Submit Hint Search The Forums LinksStatsPollsHeadlinesRSS
14,000 hints and counting!

Jump to non-hyperlinked URLs in Safari Web Browsers
In Sarafi, highlight an URL, NOT a hyperlink but a URL in plain text. Control-click or right-click on the highlighted URL. The contextual menu lists three commands: "Go to Address," "Copy," and "Google Search."

"Go to Address" is the cool one. It saves a couple of steps (copying the URL, pasting the URL, and pressing Enter/Return) to go to another page/site. My testing has been limited, but to help Safari figure it out, highlight a plain text URL that contains the "http://" protocol prefix.

Highlight the following URL/plain-text (in Safari) and see for yourself: http://www.apple.com

[robg adds: Now that's handy!]
    •    
  • Currently 1.00 / 5
  • 1
  • 2
  • 3
  • 4
  • 5
  (1 vote cast)
 
[7,388 views]  

Jump to non-hyperlinked URLs in Safari | 15 comments | Create New Account
Click here to return to the 'Jump to non-hyperlinked URLs in Safari' hint
The following comments are owned by whoever posted them. This site is not responsible for what they say.
Jump to non-hyperlinked URLs in Safari
Authored by: Mikey-San on Feb 27, '03 10:23:21AM

Also, if you highlight the URL and hit command-shift-l, it'll open in Safari no matter what app you're in (command-shift-u for OmniWeb).

Yay services!


-/-



[ Reply to This | # ]
Jump to non-hyperlinked URLs in Safari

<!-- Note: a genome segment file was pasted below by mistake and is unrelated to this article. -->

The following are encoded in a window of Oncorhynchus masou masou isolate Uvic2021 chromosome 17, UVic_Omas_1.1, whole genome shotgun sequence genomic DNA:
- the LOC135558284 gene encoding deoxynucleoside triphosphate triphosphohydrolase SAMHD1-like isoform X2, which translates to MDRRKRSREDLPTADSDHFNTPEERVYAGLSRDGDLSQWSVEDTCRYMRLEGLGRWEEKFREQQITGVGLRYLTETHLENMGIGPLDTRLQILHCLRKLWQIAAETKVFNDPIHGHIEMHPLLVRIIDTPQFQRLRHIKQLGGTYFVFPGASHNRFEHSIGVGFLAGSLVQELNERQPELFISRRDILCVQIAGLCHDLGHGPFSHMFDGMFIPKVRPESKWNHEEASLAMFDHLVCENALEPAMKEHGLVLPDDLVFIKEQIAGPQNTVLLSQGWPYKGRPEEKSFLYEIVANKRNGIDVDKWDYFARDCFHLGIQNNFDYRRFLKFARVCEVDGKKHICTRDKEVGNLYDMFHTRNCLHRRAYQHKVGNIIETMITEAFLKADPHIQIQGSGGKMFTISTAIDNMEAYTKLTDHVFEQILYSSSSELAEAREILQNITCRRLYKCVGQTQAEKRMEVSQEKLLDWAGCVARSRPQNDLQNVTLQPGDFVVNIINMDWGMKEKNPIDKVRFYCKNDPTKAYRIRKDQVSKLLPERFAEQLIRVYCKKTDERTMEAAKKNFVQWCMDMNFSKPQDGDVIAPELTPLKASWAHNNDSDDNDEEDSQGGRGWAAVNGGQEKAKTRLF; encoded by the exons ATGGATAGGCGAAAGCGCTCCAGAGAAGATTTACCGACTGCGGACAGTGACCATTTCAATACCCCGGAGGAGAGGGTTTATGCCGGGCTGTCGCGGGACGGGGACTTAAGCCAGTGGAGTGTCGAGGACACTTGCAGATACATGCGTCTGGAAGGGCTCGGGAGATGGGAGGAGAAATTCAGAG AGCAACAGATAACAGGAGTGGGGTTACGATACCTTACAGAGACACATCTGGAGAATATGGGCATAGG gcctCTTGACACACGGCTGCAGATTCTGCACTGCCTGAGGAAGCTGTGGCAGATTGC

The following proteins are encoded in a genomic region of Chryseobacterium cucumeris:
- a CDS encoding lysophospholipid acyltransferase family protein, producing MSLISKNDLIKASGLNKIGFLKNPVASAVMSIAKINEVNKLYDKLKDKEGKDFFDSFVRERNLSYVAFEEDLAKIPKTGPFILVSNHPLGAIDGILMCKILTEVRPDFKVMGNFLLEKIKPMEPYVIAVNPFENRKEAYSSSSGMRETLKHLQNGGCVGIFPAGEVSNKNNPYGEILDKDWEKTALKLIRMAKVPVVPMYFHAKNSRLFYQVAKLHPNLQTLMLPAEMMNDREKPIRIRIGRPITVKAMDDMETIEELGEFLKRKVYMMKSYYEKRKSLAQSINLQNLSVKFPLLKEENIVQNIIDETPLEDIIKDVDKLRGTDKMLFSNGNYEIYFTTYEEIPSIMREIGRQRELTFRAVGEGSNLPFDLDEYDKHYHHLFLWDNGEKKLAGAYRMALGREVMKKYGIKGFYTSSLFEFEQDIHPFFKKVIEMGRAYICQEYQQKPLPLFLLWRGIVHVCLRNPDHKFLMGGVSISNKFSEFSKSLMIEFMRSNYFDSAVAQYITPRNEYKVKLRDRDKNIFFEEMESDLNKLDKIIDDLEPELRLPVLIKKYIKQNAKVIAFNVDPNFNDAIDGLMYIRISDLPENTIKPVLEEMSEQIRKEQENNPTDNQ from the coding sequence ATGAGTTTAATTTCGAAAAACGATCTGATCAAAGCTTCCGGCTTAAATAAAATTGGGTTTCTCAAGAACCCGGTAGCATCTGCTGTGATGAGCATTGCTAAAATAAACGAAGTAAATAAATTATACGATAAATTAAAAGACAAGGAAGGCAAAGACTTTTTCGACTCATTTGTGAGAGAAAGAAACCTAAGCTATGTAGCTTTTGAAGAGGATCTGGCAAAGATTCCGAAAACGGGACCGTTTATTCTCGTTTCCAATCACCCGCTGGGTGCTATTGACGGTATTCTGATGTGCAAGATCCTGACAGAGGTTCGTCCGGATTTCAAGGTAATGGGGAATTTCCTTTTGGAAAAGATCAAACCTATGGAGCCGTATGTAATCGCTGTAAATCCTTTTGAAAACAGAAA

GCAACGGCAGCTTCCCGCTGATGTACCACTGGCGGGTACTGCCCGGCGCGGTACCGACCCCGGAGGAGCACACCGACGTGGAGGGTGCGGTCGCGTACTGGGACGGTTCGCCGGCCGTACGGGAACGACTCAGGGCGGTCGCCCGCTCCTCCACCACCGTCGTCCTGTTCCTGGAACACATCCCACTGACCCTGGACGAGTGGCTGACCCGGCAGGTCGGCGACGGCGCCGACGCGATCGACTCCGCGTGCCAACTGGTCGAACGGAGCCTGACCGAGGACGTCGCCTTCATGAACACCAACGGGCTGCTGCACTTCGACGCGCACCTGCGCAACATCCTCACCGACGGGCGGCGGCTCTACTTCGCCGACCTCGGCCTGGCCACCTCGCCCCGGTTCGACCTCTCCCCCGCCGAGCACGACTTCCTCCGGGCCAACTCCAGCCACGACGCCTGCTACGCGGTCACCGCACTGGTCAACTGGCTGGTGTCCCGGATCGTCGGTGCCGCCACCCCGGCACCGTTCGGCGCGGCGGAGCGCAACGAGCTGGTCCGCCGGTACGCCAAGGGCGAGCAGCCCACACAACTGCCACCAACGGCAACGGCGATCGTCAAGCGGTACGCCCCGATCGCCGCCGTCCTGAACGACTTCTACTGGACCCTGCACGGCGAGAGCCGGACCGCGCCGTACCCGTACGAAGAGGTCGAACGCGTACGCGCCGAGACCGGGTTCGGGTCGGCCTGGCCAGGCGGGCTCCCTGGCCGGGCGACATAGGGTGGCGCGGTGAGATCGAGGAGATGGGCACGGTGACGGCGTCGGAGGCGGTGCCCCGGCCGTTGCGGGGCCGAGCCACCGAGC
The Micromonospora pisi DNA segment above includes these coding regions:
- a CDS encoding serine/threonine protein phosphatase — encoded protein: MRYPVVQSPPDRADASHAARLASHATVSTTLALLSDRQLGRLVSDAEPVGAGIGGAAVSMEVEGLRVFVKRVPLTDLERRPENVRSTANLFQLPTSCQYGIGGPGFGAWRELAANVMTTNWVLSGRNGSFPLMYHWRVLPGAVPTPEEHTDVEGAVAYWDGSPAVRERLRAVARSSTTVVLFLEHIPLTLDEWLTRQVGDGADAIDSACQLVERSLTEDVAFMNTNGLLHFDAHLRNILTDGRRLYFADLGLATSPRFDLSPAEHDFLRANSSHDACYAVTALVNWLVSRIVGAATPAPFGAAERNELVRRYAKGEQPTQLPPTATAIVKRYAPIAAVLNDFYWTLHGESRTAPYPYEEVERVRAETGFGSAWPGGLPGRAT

Authored by: scoops on Feb 27, '03 11:24:07AM

what i think is even more useful than the url hint (though it is very cool) is that you can highlight ANY word, phrase, name etc. and hold the control key and it will offer you the option to "Google Search" it!!!! Now THAT is cool!



[ Reply to This | # ]
Jump to non-hyperlinked URLs in Safari
Authored by: dzurn on Feb 27, '03 02:05:06PM

For me, Cmd-Shift-I opens my iDisk from the Finder's 'Go' menu. It didn't open Safari or do anything with the selected text.

"Open URL with Safari" is definitely a Service option, but there's no keyboard shortcut listed in the Services menu.

---
Madness takes its toll.
Please have exact change.



[ Reply to This | # ]
Jump to non-hyperlinked URLs in Safari
Authored by: VEGx on Feb 27, '03 03:20:22PM

L not i



[ Reply to This | # ]
Service shortcuts change to avoid conflicts
Authored by: dzurn on Feb 27, '03 03:55:57PM

I see now that it was supposed to be L, not I. I also have a text service installed which laid claim to the Cmd-Shift-L, so it didn't work for me anyway.

It is amazing how the Service keyboard shortcuts change depending on the foremost application.

You can be sure that if you see a shortcut listed, then it will not duplicate another one. They can be supressed if they conflict with one in the foremost application. It used to be that you might not know if a shortcut would conflict with the app's shortcuts or not.

---
Madness takes its toll.
Please have exact change.



[ Reply to This | # ]
Jump to non-hyperlinked URLs in Chimera/Camino
Authored by: cynikal on Feb 27, '03 11:54:09AM

While we're talking about non-hyperlinked URLs, in chimera (or camino, whatever they renamed it to) you highlight an url and drag it to an empty spot in the tab bar (assumign you have at least two tabs open). I wish there was a way to leave the tab bar open even if you're only viewing one page.